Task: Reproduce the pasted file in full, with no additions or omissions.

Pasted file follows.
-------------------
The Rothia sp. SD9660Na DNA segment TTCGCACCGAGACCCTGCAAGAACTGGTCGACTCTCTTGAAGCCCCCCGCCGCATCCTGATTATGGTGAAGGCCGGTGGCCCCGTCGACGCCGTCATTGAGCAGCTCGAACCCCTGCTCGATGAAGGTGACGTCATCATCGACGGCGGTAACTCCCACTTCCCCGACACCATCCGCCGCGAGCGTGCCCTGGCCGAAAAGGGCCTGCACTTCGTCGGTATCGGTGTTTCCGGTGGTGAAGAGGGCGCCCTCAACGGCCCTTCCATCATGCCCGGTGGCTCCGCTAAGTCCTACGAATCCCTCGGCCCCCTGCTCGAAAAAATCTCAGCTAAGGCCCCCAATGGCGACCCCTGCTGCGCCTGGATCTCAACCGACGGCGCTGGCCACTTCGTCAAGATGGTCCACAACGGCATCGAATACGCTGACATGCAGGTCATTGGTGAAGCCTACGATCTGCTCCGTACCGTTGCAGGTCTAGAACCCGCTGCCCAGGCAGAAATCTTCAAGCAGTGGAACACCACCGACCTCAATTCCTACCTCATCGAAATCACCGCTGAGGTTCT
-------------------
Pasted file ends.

The Rothia sp. SD9660Na DNA segment TTCGCACCGAGACCCTGCAAGAACTGGTCGACTCTCTTGAAGCCCCCCGCCGCATCCTGATTATGGTGAAGGCCGGTGGCCCCGTCGACGCCGTCATTGAGCAGCTCGAACCCCTGCTCGATGAAGGTGACGTCATCATCGACGGCGGTAACTCCCACTTCCCCGACACCATCCGCCGCGAGCGTGCCCTGGCCGAAAAGGGCCTGCACTTCGTCGGTATCGGTGTTTCCGGTGGTGAAGAGGGCGCCCTCAACGGCCCTTCCATCATGCCCGGTGGCTCCGCTAAGTCCTACGAATCCCTCGGCCCCCTGCTCGAAAAAATCTCAGCTAAGGCCCCCAATGGCGACCCCTGCTGCGCCTGGATCTCAACCGACGGCGCTGGCCACTTCGTCAAGATGGTCCACAACGGCATCGAATACGCTGACATGCAGGTCATTGGTGAAGCCTACGATCTGCTCCGTACCGTTGCAGGTCTAGAACCCGCTGCCCAGGCAGAAATCTTCAAGCAGTGGAACACCACCGACCTCAATTCCTACCTCATCGAAATCACCGCTGAGGTTCT